Donna Havens, PhD, RN, FAAN

Professor Emerita

The University of North Carolina at Chapel Hill
School of Nursing
Carrington Hall, CB #7460
Chapel Hill, NC 27599-7460

Dr. Donna S. Havens’ career has included a rich blend of roles in nursing practice, academe, administration, and research. She was a tenured professor at the School from 2003-2018 and served as the interim dean of the UNC School of Nursing from 2014-2016. She presently serves as Connelly Endowed Dean and Professor at the M. Louise Fitzpatrick College of Nursing at Villanova University.

From 2003 to 2006, Dr. Havens chaired the School of Nursing’s Health Care Environments Division. She came to UNC from the Pennsylvania State University School of Nursing, where she held the Ebberly Endowed Professorship and was part of a five-person leadership team who provided interim leadership to the School while a new dean was recruited.

Dr. Havens developed the Decisional Involvement Scale (DIS), which is used extensively in the U.S. and internationally to identify actual and preferred degrees of staff nurse involvement in workplace policy and practice decisions. Strengthening the staff nurse’s involvement in making decisions that improve the culture of the workplace is a key factor for improving nurse, patient, and organizational outcomes.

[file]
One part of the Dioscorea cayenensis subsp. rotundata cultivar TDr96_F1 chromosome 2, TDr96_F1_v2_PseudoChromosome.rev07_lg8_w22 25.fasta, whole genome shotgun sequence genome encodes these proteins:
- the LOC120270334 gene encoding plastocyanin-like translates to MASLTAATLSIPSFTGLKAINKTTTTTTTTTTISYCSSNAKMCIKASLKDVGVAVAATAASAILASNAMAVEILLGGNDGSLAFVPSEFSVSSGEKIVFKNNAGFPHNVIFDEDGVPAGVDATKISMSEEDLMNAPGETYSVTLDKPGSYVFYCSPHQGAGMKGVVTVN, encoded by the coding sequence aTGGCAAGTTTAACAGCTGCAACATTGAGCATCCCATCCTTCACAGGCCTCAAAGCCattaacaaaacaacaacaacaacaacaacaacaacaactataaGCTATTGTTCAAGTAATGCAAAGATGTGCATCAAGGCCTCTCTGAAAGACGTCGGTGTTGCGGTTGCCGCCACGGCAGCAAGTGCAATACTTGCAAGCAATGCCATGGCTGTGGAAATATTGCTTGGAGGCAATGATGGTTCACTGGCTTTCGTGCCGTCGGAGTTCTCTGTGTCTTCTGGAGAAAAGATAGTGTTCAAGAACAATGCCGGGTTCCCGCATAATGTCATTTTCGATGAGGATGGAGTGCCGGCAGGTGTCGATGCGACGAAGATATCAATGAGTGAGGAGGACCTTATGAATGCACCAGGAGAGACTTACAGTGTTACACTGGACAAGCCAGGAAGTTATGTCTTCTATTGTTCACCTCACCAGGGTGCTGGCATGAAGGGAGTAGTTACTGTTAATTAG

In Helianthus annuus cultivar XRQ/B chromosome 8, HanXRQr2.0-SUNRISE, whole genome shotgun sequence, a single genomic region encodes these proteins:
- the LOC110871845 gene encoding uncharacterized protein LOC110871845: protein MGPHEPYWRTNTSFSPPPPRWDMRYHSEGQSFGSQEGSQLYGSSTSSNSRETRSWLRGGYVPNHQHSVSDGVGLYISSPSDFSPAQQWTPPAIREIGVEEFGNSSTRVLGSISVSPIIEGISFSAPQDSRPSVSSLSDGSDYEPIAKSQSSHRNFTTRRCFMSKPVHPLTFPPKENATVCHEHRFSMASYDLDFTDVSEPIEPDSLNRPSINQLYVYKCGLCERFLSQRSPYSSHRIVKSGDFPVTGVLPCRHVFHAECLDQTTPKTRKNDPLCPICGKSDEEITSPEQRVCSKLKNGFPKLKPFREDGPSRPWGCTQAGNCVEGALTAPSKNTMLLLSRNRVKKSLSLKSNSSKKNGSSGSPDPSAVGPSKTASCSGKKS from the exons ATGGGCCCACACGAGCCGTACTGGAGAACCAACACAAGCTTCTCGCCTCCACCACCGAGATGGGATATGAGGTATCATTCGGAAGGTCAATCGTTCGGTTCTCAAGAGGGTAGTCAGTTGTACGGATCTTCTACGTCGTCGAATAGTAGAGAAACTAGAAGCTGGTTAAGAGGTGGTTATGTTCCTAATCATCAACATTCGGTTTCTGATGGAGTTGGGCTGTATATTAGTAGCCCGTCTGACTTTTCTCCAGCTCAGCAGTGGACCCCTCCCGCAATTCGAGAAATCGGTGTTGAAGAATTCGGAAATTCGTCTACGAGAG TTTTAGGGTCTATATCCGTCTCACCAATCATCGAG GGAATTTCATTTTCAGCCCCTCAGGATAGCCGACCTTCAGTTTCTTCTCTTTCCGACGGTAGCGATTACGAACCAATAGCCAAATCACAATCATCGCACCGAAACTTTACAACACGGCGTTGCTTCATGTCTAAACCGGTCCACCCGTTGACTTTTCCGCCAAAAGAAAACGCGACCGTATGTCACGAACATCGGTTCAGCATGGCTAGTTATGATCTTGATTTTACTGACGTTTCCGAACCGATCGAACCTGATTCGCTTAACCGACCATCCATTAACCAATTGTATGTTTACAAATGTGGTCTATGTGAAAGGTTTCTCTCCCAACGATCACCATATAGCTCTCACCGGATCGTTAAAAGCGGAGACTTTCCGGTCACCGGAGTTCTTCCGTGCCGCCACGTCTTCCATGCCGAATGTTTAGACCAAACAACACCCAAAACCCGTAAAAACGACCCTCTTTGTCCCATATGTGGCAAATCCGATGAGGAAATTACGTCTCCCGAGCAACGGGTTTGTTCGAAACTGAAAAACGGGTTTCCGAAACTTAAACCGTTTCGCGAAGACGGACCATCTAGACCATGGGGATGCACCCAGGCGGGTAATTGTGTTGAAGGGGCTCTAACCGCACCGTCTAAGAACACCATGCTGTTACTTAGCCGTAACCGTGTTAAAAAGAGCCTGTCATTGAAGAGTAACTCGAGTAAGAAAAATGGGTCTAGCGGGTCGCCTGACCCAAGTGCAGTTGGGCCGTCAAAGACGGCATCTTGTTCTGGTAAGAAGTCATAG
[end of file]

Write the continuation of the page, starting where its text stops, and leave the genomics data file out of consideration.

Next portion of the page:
For more than 25 years, she has studied, published, consulted, and presented nationally and internationally about the nursing practice environment, nurse executive leadership and turnover, professional nursing practice, staff nurse decisional involvement, relational coordination, and Magnet hospitals.

Dr. Havens earned a diploma from the Grace New Haven School of Nursing at the Yale Medical Center, a BSN from Cedar Crest College, an MSN from Villanova University, and a PhD in Nursing from the University of Maryland focusing on health services research. She completed post-doctoral study on the organization of nursing and outcomes with Dr. Linda Aiken in the Center for Health Outcomes and Policy Research at the University of Pennsylvania School of Nursing.

She has served as principal investigator on multiple studies focused on improving nursing practice and patient care. Her most recent work includes several initiatives to translate research findings about the nursing practice environment and outcomes into evidence-based leadership and management to improve the quality of patient care and nursing practice in hospitals. These three HRSA-funded initiatives focused on improving communication and collaboration, staff nurse decisional involvement and her newest study is grounded in implementation science principles to enhance interprofessional collaborative practice in four rural Emergency Departments in rural NC hospitals.

Since 2012, she has held a Visiting Professorship at the Florence Nightingale School of Nursing & Midwifery at King’s College London, where she has collaborated with colleagues in the National Nursing Research Unit.

She belongs to multiple policy boards, serving as the chair of the American Nurses Credentialing Center Commission on Magnet and chair of the American Academy of Nursing Expert Panel on “Building Health Care System Excellence.” She has also served on the American Organization of Nurse Executives (AONE) Future Patient Care Delivery Committee and chaired the AONE Foundation Research Committee.